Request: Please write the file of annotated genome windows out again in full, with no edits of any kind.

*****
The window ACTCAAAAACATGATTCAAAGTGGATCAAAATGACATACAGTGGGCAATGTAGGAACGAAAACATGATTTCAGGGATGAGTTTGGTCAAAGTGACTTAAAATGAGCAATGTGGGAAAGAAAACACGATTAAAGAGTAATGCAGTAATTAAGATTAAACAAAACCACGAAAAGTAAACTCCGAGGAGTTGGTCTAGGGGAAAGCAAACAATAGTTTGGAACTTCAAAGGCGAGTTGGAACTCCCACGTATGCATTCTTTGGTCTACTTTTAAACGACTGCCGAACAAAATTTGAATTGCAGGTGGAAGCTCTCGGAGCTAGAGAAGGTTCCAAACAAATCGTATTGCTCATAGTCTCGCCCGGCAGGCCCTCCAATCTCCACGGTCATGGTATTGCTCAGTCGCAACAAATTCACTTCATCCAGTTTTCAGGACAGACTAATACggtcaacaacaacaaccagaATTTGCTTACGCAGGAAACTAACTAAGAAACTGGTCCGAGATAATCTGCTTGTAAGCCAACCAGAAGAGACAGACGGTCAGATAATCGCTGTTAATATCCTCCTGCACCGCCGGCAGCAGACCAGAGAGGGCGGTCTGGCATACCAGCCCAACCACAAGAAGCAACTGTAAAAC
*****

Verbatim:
The window ACTCAAAAACATGATTCAAAGTGGATCAAAATGACATACAGTGGGCAATGTAGGAACGAAAACATGATTTCAGGGATGAGTTTGGTCAAAGTGACTTAAAATGAGCAATGTGGGAAAGAAAACACGATTAAAGAGTAATGCAGTAATTAAGATTAAACAAAACCACGAAAAGTAAACTCCGAGGAGTTGGTCTAGGGGAAAGCAAACAATAGTTTGGAACTTCAAAGGCGAGTTGGAACTCCCACGTATGCATTCTTTGGTCTACTTTTAAACGACTGCCGAACAAAATTTGAATTGCAGGTGGAAGCTCTCGGAGCTAGAGAAGGTTCCAAACAAATCGTATTGCTCATAGTCTCGCCCGGCAGGCCCTCCAATCTCCACGGTCATGGTATTGCTCAGTCGCAACAAATTCACTTCATCCAGTTTTCAGGACAGACTAATACggtcaacaacaacaaccagaATTTGCTTACGCAGGAAACTAACTAAGAAACTGGTCCGAGATAATCTGCTTGTAAGCCAACCAGAAGAGACAGACGGTCAGATAATCGCTGTTAATATCCTCCTGCACCGCCGGCAGCAGACCAGAGAGGGCGGTCTGGCATACCAGCCCAACCACAAGAAGCAACTGTAAAAC